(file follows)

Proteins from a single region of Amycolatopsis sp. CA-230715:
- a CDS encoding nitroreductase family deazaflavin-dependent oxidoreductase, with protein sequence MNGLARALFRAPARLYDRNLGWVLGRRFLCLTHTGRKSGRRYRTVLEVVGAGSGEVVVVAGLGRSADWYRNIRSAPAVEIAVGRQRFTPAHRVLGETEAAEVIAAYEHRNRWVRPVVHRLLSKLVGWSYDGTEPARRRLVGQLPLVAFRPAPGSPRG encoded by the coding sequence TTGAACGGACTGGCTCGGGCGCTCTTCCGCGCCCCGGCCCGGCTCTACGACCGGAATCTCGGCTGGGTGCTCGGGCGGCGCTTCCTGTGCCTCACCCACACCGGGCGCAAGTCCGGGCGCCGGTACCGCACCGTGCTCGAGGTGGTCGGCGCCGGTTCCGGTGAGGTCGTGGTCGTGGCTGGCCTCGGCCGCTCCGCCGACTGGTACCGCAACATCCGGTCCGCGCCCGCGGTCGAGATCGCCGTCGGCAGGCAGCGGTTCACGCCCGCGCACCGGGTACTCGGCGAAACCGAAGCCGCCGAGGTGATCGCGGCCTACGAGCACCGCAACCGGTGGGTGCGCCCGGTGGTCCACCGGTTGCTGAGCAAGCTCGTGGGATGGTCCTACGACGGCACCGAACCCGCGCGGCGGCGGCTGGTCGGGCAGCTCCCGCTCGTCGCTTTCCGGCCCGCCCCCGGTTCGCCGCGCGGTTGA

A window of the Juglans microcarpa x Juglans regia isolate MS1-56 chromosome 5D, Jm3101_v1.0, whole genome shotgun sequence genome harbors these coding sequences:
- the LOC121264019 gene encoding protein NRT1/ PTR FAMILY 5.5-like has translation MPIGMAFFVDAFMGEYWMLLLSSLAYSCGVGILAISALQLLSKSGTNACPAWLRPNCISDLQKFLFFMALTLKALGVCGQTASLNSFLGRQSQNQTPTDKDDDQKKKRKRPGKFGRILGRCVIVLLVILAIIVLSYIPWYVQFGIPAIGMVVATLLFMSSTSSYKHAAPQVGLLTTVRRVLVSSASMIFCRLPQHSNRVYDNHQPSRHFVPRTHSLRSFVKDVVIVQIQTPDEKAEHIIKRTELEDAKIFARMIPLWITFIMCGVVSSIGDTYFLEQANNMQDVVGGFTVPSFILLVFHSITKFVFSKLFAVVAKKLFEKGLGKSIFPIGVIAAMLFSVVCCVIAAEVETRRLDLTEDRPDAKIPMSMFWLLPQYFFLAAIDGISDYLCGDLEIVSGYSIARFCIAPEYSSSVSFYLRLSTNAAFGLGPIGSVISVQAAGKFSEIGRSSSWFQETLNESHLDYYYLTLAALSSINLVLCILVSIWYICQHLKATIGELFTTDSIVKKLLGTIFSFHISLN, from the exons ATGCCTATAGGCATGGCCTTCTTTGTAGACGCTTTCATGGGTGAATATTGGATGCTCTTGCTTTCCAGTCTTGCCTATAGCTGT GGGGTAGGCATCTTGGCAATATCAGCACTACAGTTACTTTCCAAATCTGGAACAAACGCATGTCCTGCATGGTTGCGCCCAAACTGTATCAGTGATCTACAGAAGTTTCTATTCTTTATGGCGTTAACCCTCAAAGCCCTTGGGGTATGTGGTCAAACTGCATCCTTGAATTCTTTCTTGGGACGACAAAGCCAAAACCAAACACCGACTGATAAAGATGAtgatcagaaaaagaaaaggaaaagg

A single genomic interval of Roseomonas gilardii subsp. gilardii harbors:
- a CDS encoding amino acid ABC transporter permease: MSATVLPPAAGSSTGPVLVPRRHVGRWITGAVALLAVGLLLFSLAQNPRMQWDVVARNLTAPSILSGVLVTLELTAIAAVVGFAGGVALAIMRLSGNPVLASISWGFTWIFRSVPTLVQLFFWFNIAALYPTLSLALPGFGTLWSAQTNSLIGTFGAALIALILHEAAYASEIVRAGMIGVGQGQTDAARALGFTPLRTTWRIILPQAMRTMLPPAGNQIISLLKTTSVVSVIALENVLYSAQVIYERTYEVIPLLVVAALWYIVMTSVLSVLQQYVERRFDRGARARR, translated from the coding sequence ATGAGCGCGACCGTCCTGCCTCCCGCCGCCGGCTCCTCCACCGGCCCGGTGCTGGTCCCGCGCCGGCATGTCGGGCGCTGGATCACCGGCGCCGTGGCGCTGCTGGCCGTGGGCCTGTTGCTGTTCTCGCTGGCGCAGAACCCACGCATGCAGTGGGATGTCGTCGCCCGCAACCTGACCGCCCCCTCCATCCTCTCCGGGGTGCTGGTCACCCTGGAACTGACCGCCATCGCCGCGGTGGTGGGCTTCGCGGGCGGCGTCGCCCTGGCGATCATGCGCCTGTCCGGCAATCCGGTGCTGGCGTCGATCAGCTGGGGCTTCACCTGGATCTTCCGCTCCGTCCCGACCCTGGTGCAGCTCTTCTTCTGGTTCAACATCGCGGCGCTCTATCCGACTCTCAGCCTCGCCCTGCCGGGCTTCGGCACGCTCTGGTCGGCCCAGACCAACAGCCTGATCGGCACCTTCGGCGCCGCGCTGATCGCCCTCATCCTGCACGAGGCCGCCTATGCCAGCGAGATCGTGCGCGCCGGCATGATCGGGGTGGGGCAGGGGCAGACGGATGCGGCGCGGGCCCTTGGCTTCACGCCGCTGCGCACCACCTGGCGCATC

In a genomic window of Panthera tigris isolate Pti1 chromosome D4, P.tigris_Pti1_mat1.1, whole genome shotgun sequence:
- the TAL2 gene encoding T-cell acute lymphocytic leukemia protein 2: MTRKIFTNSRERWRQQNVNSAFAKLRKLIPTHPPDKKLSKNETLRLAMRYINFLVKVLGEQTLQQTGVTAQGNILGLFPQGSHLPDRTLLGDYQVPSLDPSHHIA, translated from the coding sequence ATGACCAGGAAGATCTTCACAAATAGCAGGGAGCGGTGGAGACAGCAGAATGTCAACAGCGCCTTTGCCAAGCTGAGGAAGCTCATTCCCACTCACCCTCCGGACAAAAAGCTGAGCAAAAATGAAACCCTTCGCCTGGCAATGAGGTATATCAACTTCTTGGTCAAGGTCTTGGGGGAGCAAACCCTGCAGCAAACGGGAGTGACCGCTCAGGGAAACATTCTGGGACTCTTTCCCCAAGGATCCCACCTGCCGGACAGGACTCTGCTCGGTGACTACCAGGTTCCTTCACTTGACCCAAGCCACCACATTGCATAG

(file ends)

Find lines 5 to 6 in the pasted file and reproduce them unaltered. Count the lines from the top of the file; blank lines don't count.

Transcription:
A single genomic interval of Roseomonas gilardii subsp. gilardii harbors:
- a CDS encoding amino acid ABC transporter permease: MSATVLPPAAGSSTGPVLVPRRHVGRWITGAVALLAVGLLLFSLAQNPRMQWDVVARNLTAPSILSGVLVTLELTAIAAVVGFAGGVALAIMRLSGNPVLASISWGFTWIFRSVPTLVQLFFWFNIAALYPTLSLALPGFGTLWSAQTNSLIGTFGAALIALILHEAAYASEIVRAGMIGVGQGQTDAARALGFTPLRTTWRIILPQAMRTMLPPAGNQIISLLKTTSVVSVIALENVLYSAQVIYERTYEVIPLLVVAALWYIVMTSVLSVLQQYVERRFDRGARARR, translated from the coding sequence ATGAGCGCGACCGTCCTGCCTCCCGCCGCCGGCTCCTCCACCGGCCCGGTGCTGGTCCCGCGCCGGCATGTCGGGCGCTGGATCACCGGCGCCGTGGCGCTGCTGGCCGTGGGCCTGTTGCTGTTCTCGCTGGCGCAGAACCCACGCATGCAGTGGGATGTCGTCGCCCGCAACCTGACCGCCCCCTCCATCCTCTCCGGGGTGCTGGTCACCCTGGAACTGACCGCCATCGCCGCGGTGGTGGGCTTCGCGGGCGGCGTCGCCCTGGCGATCATGCGCCTGTCCGGCAATCCGGTGCTGGCGTCGATCAGCTGGGGCTTCACCTGGATCTTCCGCTCCGTCCCGACCCTGGTGCAGCTCTTCTTCTGGTTCAACATCGCGGCGCTCTATCCGACTCTCAGCCTCGCCCTGCCGGGCTTCGGCACGCTCTGGTCGGCCCAGACCAACAGCCTGATCGGCACCTTCGGCGCCGCGCTGATCGCCCTCATCCTGCACGAGGCCGCCTATGCCAGCGAGATCGTGCGCGCCGGCATGATCGGGGTGGGGCAGGGGCAGACGGATGCGGCGCGGGCCCTTGGCTTCACGCCGCTGCGCACCACCTGGCGCATC